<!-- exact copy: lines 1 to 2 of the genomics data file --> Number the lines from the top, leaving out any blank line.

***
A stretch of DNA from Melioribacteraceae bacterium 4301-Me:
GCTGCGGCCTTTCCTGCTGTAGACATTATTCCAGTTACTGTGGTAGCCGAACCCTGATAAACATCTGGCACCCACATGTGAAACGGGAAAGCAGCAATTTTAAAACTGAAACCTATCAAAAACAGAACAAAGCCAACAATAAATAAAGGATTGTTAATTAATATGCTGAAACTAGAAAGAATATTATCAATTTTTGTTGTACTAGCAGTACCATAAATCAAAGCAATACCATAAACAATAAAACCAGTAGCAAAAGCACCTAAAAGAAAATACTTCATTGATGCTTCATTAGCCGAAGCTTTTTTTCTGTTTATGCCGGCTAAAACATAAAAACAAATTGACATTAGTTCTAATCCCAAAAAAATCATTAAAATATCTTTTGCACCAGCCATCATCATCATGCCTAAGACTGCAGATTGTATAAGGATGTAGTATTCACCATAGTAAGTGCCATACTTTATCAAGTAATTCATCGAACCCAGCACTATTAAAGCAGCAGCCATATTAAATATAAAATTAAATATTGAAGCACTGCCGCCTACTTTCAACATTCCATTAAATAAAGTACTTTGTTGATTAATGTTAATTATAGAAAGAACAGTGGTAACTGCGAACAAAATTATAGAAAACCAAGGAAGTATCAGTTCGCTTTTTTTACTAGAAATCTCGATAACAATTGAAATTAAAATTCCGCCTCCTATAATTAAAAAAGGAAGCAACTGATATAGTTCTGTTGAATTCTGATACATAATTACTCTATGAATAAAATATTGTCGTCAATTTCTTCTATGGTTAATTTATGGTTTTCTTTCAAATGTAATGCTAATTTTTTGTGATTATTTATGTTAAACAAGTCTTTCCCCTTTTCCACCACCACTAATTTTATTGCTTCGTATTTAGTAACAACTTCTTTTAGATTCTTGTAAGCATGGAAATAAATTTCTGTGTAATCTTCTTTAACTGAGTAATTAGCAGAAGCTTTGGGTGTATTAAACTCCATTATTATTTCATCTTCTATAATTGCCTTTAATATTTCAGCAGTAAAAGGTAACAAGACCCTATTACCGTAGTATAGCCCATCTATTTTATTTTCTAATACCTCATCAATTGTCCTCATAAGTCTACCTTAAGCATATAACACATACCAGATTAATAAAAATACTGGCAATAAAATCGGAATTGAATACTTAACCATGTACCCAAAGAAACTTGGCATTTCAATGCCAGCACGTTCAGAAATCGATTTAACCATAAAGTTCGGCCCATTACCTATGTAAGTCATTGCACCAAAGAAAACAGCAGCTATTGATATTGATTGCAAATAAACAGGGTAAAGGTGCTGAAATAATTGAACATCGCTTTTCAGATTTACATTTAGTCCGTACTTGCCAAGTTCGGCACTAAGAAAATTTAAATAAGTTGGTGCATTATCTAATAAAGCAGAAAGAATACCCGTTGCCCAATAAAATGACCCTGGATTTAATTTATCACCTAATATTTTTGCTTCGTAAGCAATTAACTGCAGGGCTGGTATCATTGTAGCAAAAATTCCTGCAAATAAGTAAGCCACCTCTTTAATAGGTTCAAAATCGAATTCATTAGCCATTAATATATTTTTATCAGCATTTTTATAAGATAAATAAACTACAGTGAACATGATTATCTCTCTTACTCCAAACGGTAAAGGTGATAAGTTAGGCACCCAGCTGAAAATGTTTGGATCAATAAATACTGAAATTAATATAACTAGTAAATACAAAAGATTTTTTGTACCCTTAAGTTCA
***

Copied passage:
A stretch of DNA from Melioribacteraceae bacterium 4301-Me:
GCTGCGGCCTTTCCTGCTGTAGACATTATTCCAGTTACTGTGGTAGCCGAACCCTGATAAACATCTGGCACCCACATGTGAAACGGGAAAGCAGCAATTTTAAAACTGAAACCTATCAAAAACAGAACAAAGCCAACAATAAATAAAGGATTGTTAATTAATATGCTGAAACTAGAAAGAATATTATCAATTTTTGTTGTACTAGCAGTACCATAAATCAAAGCAATACCATAAACAATAAAACCAGTAGCAAAAGCACCTAAAAGAAAATACTTCATTGATGCTTCATTAGCCGAAGCTTTTTTTCTGTTTATGCCGGCTAAAACATAAAAACAAATTGACATTAGTTCTAATCCCAAAAAAATCATTAAAATATCTTTTGCACCAGCCATCATCATCATGCCTAAGACTGCAGATTGTATAAGGATGTAGTATTCACCATAGTAAGTGCCATACTTTATCAAGTAATTCATCGAACCCAGCACTATTAAAGCAGCAGCCATATTAAATATAAAATTAAATATTGAAGCACTGCCGCCTACTTTCAACATTCCATTAAATAAAGTACTTTGTTGATTAATGTTAATTATAGAAAGAACAGTGGTAACTGCGAACAAAATTATAGAAAACCAAGGAAGTATCAGTTCGCTTTTTTTACTAGAAATCTCGATAACAATTGAAATTAAAATTCCGCCTCCTATAATTAAAAAAGGAAGCAACTGATATAGTTCTGTTGAATTCTGATACATAATTACTCTATGAATAAAATATTGTCGTCAATTTCTTCTATGGTTAATTTATGGTTTTCTTTCAAATGTAATGCTAATTTTTTGTGATTATTTATGTTAAACAAGTCTTTCCCCTTTTCCACCACCACTAATTTTATTGCTTCGTATTTAGTAACAACTTCTTTTAGATTCTTGTAAGCATGGAAATAAATTTCTGTGTAATCTTCTTTAACTGAGTAATTAGCAGAAGCTTTGGGTGTATTAAACTCCATTATTATTTCATCTTCTATAATTGCCTTTAATATTTCAGCAGTAAAAGGTAACAAGACCCTATTACCGTAGTATAGCCCATCTATTTTATTTTCTAATACCTCATCAATTGTCCTCATAAGTCTACCTTAAGCATATAACACATACCAGATTAATAAAAATACTGGCAATAAAATCGGAATTGAATACTTAACCATGTACCCAAAGAAACTTGGCATTTCAATGCCAGCACGTTCAGAAATCGATTTAACCATAAAGTTCGGCCCATTACCTATGTAAGTCATTGCACCAAAGAAAACAGCAGCTATTGATATTGATTGCAAATAAACAGGGTAAAGGTGCTGAAATAATTGAACATCGCTTTTCAGATTTACATTTAGTCCGTACTTGCCAAGTTCGGCACTAAGAAAATTTAAATAAGTTGGTGCATTATCTAATAAAGCAGAAAGAATACCCGTTGCCCAATAAAATGACCCTGGATTTAATTTATCACCTAATATTTTTGCTTCGTAAGCAATTAACTGCAGGGCTGGTATCATTGTAGCAAAAATTCCTGCAAATAAGTAAGCCACCTCTTTAATAGGTTCAAAATCGAATTCATTAGCCATTAATATATTTTTATCAGCATTTTTATAAGATAAATAAACTACAGTGAACATGATTATCTCTCTTACTCCAAACGGTAAAGGTGATAAGTTAGGCACCCAGCTGAAAATGTTTGGATCAATAAATACTGAAATTAATATAACTAGTAAATACAAAAGATTTTTTGTACCCTTAAGTTCA